Interview with Kayly, Historypin intern

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Kayly joins our US office in San Francisco for an internship over the winter of 2015 and beginning of 2016, in collaboration with the wonderful youth development program New Door Ventures. Below she tells us a little bit about herself and her time so far at Historypin.

Kayly posing with Brad Pitt (in Fury), in our US office.
Kayly posing with Brad Pitt (in Fury), in our US office.

Name: Kayly Dodd                                                                

Role: Intern, Historypin US office

Hometown: Huntington Beach, CA

Why did you want to intern at Historypin?

The desire to intern at Historypin came while briefly reviewing all of the companies paired with New Door for this program. Historypin had an interesting set up online, allowing easy access to view all the collections and possible projects to work on. The website proved very effective and easy to use, going into well written detail about the opportunities available as well as providing a helpful “About Us” button which gave background details that explained how the community felt about Historypin, which was interesting to know how user based the system was. The business itself proved to motivate others to be more involved in their community and get a better understanding of their local history, which I personally found internally motivating because I consider all opportunities to have the community work together as a good opportunity.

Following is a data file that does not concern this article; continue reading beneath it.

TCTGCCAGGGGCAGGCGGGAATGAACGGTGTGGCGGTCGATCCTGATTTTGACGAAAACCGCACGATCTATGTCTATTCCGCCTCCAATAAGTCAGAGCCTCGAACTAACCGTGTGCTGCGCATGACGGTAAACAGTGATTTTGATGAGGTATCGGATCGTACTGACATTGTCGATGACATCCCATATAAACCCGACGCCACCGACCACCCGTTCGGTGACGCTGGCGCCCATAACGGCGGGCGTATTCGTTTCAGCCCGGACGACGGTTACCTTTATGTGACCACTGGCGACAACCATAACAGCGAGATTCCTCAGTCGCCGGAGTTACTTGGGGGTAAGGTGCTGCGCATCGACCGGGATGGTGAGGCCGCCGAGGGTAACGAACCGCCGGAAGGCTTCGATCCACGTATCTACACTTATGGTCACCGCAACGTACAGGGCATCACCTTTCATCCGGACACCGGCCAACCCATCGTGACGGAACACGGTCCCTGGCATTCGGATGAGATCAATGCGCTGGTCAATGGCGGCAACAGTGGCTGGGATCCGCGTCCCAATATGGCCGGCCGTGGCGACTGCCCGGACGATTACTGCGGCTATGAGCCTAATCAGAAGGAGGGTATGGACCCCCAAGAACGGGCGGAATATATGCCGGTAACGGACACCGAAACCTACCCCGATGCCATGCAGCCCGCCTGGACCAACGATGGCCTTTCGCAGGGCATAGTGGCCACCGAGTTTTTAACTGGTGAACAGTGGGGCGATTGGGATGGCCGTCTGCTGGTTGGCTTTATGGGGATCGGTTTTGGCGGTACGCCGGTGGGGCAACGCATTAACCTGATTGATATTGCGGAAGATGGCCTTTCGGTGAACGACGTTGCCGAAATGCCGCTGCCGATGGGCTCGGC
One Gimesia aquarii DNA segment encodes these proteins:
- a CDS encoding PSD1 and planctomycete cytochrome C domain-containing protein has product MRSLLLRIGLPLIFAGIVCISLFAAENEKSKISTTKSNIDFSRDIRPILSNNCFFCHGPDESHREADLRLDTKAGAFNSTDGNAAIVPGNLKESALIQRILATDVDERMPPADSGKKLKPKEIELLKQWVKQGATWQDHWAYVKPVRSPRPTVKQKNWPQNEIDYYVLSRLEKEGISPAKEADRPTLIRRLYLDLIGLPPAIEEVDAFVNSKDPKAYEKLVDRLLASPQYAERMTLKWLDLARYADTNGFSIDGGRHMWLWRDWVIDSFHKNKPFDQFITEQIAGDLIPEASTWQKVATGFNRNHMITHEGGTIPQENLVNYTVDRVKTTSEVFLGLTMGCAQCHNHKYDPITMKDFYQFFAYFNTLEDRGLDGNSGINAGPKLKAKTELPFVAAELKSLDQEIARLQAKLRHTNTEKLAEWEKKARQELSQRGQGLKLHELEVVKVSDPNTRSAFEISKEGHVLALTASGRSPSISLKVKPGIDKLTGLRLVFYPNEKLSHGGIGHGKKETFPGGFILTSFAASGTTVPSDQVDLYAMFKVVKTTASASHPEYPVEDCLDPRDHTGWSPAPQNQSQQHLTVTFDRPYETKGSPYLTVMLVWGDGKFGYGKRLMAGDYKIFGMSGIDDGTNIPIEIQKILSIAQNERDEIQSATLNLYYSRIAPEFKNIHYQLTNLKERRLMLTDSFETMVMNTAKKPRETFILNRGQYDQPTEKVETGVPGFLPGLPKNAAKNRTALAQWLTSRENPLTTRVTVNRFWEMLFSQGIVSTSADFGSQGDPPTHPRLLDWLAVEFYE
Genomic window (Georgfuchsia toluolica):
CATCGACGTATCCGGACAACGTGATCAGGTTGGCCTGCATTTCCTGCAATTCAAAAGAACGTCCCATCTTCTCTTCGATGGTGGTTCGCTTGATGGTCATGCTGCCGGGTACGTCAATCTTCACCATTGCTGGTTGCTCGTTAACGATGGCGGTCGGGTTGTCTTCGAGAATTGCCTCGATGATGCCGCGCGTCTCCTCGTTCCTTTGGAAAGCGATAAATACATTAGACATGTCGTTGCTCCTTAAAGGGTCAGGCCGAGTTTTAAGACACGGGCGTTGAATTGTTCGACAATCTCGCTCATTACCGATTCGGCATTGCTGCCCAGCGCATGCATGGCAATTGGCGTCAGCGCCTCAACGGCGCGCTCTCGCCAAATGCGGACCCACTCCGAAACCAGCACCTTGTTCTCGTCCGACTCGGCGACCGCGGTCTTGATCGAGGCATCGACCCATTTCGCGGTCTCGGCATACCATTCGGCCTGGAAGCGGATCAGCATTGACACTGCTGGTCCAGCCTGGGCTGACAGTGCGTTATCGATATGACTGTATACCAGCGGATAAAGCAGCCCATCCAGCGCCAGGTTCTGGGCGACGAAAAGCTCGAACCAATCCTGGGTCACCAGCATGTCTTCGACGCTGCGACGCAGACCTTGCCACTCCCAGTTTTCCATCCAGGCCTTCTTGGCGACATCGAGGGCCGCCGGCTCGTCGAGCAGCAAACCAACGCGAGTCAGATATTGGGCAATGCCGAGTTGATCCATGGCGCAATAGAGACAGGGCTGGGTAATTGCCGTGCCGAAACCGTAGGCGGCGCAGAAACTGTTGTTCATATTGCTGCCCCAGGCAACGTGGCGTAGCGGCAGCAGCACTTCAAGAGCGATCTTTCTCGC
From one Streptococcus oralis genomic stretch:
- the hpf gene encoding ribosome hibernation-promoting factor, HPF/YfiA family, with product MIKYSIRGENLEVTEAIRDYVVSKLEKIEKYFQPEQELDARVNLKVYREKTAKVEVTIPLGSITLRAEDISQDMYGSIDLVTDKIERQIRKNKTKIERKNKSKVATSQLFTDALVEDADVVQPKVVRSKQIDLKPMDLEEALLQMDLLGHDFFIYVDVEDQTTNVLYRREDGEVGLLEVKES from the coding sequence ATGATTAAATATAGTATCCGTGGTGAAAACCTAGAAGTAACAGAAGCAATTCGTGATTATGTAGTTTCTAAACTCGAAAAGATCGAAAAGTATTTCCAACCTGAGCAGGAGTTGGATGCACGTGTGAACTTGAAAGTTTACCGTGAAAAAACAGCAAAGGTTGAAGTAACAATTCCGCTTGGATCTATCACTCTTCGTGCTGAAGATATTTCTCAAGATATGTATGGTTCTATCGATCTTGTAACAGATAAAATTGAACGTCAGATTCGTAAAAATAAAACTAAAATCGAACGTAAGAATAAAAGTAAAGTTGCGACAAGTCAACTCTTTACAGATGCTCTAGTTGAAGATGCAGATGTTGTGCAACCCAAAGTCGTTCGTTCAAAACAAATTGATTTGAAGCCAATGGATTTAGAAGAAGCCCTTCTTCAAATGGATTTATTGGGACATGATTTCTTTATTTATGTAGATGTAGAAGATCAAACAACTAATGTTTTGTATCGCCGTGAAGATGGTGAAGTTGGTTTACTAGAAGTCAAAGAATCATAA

How did you come to hear about the project?

I heard about this project through the New Door Ventures program which I am currently a part of. New Door aligns with many programs and to help us sort through which internship would be the best fit, we heard short summaries of each. They recommended this job to me because of my desire to write and my interest in local history.

What are you working on now?

Currently, I am working on placing the locations for a plethora of Harvey Wilson Richards photos from the 1960’s. I sort through hundreds of his photos (many relating to social justice and civil rights history) and find small details that correlate to a specific place so that when we are finally able to pin them on our site, we have close to an exact location as to where the pictures were taken. I also have the opportunity to look through recent posts to Historypin and check them for spam or incorrect location pinning.

“December, 1967, Stop the Draft Week” in Oakland, California, part of a handful of Harvey Richards photographs currently pinned to Historypin. Kayly is working on uploading the rest!


What goals would you like to have achieved by the end of your internship period/what types of activities you would like to be involved in?

The most realistic goal I have working at Historypin is to gain the experience of working with a small team to help get the community involved in local history and continuing that desire to build up community networking in other cities. The types of activities that I would enjoy working with relate mainly to works of art as well as things relating to local and current news in the surrounding areas.

What do you like to do when you’re not at Historypin?

When I am not at Historypin I spend a lot of time working on a novel that I hope to finish by the Fall of 2017. I also take interest in spending time with my family, who I travel to go see every other weekend in Nevada City and Huntington Beach. Mainly my favorite thing to do is explore. Most days some companions and I will take a long drive with no real direction and then just stop and explore the place we found.